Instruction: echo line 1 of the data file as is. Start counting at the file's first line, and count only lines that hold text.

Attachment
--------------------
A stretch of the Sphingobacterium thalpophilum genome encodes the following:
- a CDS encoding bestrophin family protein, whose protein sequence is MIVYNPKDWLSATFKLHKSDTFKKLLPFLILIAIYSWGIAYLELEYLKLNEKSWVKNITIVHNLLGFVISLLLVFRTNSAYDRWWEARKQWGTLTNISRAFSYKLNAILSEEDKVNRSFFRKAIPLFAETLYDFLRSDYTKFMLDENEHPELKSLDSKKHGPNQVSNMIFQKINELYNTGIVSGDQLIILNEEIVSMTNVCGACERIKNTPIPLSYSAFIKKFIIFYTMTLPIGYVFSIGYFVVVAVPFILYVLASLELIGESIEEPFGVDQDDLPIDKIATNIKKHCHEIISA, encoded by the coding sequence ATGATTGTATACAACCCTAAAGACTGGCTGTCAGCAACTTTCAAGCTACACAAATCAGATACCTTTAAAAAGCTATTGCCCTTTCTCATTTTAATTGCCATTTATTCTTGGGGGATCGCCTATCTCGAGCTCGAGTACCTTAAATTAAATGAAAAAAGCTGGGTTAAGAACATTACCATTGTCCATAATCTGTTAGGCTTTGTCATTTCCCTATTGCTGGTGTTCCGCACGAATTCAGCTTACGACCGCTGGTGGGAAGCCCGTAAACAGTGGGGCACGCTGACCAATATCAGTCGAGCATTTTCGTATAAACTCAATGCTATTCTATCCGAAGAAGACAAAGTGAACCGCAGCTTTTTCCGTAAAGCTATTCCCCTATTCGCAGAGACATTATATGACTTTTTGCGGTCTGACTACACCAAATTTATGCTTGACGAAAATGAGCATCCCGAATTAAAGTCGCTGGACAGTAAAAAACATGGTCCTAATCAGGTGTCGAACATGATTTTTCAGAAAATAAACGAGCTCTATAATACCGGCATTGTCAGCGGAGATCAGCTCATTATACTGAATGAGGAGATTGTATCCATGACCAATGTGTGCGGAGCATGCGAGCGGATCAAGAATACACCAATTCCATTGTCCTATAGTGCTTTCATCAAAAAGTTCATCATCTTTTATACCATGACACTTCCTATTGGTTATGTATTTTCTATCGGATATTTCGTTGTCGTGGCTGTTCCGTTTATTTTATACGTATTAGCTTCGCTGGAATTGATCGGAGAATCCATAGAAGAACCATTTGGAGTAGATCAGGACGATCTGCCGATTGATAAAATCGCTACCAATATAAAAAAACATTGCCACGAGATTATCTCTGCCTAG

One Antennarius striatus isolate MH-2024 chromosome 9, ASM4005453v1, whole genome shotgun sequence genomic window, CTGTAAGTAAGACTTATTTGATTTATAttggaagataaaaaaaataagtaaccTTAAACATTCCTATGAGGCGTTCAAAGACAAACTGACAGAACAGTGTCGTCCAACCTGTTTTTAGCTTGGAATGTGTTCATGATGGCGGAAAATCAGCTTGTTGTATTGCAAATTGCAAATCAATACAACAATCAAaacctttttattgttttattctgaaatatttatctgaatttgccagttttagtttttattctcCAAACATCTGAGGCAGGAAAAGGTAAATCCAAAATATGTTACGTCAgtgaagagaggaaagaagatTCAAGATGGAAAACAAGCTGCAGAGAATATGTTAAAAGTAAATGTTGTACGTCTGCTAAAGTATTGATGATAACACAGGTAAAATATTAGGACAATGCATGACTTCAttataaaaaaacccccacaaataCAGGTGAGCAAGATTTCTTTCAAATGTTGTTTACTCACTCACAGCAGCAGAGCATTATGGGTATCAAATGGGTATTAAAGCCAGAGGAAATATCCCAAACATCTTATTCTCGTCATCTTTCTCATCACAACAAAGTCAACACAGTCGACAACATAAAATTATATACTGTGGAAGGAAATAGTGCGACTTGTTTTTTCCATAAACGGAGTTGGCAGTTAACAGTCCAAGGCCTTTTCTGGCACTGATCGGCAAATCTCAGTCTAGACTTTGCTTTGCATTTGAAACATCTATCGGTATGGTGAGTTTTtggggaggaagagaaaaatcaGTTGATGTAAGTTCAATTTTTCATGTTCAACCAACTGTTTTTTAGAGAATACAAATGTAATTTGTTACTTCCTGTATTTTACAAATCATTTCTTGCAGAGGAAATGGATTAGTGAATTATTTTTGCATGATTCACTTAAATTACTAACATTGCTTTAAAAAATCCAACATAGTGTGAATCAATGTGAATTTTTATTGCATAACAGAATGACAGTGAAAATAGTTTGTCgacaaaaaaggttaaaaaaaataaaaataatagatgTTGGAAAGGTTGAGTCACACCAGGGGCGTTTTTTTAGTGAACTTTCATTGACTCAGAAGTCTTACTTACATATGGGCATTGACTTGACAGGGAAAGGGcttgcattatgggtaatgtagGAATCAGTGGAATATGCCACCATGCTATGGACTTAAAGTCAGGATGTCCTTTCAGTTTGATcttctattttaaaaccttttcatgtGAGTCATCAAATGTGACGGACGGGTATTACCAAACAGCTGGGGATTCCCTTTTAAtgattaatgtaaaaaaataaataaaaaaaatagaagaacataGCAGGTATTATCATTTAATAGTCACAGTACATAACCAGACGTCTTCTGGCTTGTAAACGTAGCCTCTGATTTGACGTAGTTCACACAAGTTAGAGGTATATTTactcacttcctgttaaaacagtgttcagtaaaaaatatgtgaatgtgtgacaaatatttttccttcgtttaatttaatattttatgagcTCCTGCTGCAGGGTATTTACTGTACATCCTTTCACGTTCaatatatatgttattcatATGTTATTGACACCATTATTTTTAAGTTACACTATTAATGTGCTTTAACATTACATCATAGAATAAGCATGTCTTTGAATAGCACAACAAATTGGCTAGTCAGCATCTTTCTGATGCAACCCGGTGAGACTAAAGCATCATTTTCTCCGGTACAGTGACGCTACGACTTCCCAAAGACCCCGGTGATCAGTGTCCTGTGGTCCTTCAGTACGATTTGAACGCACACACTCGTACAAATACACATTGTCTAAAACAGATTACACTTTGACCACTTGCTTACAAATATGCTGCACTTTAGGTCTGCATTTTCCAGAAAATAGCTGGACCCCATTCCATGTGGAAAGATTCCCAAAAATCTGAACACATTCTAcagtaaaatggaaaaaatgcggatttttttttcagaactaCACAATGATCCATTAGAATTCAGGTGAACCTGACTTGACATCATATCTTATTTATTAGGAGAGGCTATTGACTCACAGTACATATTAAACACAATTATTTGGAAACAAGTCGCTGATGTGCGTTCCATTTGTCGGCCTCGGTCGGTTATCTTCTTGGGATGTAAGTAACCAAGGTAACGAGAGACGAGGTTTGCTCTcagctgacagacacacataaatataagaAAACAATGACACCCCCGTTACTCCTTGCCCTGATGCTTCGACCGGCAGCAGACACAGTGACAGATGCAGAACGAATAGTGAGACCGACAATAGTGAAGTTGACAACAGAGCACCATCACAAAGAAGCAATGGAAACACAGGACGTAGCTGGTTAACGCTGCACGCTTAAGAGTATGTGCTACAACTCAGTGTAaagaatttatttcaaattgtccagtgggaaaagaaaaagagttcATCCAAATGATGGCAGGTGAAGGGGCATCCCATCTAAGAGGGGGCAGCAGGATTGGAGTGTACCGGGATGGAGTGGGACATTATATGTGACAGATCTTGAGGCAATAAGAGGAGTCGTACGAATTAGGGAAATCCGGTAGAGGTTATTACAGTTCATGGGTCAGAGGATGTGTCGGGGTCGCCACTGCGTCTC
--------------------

A stretch of the Sphingobacterium thalpophilum genome encodes the following: